[Illustrated: TURKISH WATER-CARRIER]
The Dancing Dervises are a religious order of Mohamedans, who affect a great deal of patience, humility, and charity. Part of their religious observance consists in dancing or whirling their bodies round with the greatest rapidity imaginable, to the sound of a flute; and long practice has enabled them to do this without suffering the least inconvenience from the strange movement.
In Eastern countries, the bread is generally made in the form of a large thin cake, which is torn and folded up, almost like a sheet of paper; it can then be used (as knives and forks are not employed by the Orientals) for the purpose of rolling together a mouthful of meat, or supping up gravy and vegetables, at the meals.
[Illustration: DANCING DERVISE.]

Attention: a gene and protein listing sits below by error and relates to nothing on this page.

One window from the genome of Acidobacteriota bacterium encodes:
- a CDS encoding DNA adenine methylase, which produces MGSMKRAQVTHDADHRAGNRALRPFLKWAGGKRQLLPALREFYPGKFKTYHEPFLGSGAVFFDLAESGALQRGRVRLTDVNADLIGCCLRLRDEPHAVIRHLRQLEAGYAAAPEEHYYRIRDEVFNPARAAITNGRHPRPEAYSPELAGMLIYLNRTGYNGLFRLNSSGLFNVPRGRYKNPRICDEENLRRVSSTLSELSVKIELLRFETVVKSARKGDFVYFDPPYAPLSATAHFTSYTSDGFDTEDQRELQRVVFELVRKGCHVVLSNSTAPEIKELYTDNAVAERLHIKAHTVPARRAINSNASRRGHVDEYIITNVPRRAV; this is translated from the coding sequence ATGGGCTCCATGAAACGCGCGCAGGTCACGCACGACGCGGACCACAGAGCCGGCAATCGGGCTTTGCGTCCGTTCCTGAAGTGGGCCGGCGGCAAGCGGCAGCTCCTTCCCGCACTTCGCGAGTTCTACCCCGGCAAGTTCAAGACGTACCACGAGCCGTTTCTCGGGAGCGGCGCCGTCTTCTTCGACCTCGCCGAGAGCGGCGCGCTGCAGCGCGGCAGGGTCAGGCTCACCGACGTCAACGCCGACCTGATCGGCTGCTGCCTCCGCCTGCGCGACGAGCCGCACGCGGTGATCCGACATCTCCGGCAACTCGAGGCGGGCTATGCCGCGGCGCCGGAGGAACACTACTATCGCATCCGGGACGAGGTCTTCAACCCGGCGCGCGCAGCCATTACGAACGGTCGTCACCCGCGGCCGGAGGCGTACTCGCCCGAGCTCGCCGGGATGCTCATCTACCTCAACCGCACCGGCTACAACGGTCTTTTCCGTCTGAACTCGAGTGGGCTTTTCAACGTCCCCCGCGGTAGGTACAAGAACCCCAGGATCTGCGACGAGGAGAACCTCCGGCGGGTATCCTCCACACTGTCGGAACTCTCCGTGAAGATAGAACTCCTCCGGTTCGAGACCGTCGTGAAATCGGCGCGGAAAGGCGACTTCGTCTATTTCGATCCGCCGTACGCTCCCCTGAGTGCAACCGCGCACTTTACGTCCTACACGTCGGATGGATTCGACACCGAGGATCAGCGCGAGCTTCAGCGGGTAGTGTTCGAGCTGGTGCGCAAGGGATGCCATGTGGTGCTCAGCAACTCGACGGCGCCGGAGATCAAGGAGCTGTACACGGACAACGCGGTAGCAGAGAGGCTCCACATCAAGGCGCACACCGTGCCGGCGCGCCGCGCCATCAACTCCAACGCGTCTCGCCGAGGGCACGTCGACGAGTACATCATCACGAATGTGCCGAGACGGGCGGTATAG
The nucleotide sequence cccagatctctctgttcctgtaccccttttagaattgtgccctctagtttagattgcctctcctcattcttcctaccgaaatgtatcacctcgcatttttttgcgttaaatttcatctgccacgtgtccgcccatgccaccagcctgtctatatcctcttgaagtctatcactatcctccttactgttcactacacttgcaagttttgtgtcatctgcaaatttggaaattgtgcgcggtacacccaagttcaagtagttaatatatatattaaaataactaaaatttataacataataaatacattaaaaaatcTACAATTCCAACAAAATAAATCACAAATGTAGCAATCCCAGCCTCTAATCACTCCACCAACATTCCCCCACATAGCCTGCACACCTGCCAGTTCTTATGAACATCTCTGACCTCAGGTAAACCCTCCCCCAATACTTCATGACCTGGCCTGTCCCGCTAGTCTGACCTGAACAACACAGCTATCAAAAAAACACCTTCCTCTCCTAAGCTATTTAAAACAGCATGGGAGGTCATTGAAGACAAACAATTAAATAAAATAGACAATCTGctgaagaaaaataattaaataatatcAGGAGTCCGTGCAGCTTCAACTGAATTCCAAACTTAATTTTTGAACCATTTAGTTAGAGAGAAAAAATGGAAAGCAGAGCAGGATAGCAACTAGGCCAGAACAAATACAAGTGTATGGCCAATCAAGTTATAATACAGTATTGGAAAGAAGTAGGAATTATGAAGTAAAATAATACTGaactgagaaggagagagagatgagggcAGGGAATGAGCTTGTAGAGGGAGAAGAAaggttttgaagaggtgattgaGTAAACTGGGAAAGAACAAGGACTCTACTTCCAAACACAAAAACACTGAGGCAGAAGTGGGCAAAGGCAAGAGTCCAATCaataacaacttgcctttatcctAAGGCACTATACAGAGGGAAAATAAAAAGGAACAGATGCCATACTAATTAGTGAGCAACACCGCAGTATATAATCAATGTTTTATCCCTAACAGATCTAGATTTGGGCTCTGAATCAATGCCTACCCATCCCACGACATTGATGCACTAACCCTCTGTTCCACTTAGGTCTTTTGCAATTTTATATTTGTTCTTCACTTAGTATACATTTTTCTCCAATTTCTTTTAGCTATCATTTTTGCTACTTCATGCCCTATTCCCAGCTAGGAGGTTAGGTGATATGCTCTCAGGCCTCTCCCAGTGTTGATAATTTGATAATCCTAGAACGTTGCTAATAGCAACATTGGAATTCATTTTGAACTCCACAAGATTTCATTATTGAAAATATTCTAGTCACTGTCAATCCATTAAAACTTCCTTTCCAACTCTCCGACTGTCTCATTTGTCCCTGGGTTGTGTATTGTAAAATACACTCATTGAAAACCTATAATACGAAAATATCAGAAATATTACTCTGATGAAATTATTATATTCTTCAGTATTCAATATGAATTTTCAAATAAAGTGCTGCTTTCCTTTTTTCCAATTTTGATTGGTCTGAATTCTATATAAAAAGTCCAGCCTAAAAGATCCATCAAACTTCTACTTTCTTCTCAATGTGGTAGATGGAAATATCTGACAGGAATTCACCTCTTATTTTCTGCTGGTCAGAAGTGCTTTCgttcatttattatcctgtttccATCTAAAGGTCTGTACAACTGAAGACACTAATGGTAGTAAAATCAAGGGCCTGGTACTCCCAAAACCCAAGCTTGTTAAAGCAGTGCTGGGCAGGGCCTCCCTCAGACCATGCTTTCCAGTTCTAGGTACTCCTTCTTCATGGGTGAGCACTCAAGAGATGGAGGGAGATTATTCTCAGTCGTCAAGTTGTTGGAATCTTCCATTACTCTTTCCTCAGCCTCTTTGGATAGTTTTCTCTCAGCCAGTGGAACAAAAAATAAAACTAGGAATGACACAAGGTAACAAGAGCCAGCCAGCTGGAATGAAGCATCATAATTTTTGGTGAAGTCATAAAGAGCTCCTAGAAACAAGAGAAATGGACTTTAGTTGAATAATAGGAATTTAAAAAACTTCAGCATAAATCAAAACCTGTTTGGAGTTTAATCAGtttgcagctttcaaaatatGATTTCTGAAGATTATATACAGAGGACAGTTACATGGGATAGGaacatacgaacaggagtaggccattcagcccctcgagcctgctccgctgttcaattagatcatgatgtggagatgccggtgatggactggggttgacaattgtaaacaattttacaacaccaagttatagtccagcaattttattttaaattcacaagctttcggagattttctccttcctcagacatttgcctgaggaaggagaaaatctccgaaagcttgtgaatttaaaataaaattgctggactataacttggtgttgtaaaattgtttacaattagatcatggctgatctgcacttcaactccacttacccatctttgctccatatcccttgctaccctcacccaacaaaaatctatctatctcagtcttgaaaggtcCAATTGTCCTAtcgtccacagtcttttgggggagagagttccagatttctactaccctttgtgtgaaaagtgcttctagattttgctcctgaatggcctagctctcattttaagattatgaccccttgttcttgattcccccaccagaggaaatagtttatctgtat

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Studies serve for delight, for ornament, and for ability. The chief use for delight is in privateness and retiring; for ornament, is in discourse; and for ability, is in the judgment and disposition of business. For expert men can execute, and perhaps judge of particulars one by one; but the general counsels, and the plots, and marshalling of affairs, come best from those that are learned. To spend too much time in studies, is sloth; to use them too much for ornament, is affectation; to make judgment wholly by their rules, is the humour of a scholar. They perfect nature, and are perfected by experience; for natural abilities are like natural plants, that need pruning by duty; and studies themselves do give forth directions too much at large, except they be bounded in by experience. Crafty men contemn studies, simple men admire them, and wise men use them: for they teach not their own use, but that is a wisdom without them, and above them, won by observation. Read not to contradict and confute, nor to believe and take for granted; not to find talk and discourse, but to weigh and consider. Some books are to be tasted, others to be swallowed, and some few to be chewed and digested: that is, some books are to be read only in parts; others to be read, but not curiously; and some few to be read wholly, and with diligence and attention. Some books also may be read by deputy, and extracts made of them by others; but that should be only in the less important arguments, and the meaner sorts of books; else distilled books are like common distilled waters, flashy things. Reading maketh a full man; conference a ready man; and writing an exact man. And, therefore, if a man write little, he had need have a great memory; if he confer little, he had need have a present wit; and if he read little, he had need have much cunning, to seem to know that he doth not.
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